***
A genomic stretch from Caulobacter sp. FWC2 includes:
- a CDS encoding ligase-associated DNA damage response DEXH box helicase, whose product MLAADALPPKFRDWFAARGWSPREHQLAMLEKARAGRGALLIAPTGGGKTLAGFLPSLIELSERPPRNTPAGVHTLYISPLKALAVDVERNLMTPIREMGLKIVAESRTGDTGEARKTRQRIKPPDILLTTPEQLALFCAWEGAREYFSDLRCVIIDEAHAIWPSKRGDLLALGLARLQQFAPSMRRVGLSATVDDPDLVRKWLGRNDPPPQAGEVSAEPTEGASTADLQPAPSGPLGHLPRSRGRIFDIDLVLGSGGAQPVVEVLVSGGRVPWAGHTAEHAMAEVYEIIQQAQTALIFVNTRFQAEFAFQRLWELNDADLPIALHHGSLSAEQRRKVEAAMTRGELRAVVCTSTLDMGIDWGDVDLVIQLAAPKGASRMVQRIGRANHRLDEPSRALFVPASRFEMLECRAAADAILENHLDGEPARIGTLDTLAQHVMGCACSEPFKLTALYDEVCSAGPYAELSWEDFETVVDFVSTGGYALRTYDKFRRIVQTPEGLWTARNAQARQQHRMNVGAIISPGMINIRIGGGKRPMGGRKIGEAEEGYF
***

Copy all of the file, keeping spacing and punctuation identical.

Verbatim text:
A genomic stretch from Caulobacter sp. FWC2 includes:
- a CDS encoding ligase-associated DNA damage response DEXH box helicase, whose product MLAADALPPKFRDWFAARGWSPREHQLAMLEKARAGRGALLIAPTGGGKTLAGFLPSLIELSERPPRNTPAGVHTLYISPLKALAVDVERNLMTPIREMGLKIVAESRTGDTGEARKTRQRIKPPDILLTTPEQLALFCAWEGAREYFSDLRCVIIDEAHAIWPSKRGDLLALGLARLQQFAPSMRRVGLSATVDDPDLVRKWLGRNDPPPQAGEVSAEPTEGASTADLQPAPSGPLGHLPRSRGRIFDIDLVLGSGGAQPVVEVLVSGGRVPWAGHTAEHAMAEVYEIIQQAQTALIFVNTRFQAEFAFQRLWELNDADLPIALHHGSLSAEQRRKVEAAMTRGELRAVVCTSTLDMGIDWGDVDLVIQLAAPKGASRMVQRIGRANHRLDEPSRALFVPASRFEMLECRAAADAILENHLDGEPARIGTLDTLAQHVMGCACSEPFKLTALYDEVCSAGPYAELSWEDFETVVDFVSTGGYALRTYDKFRRIVQTPEGLWTARNAQARQQHRMNVGAIISPGMINIRIGGGKRPMGGRKIGEAEEGYF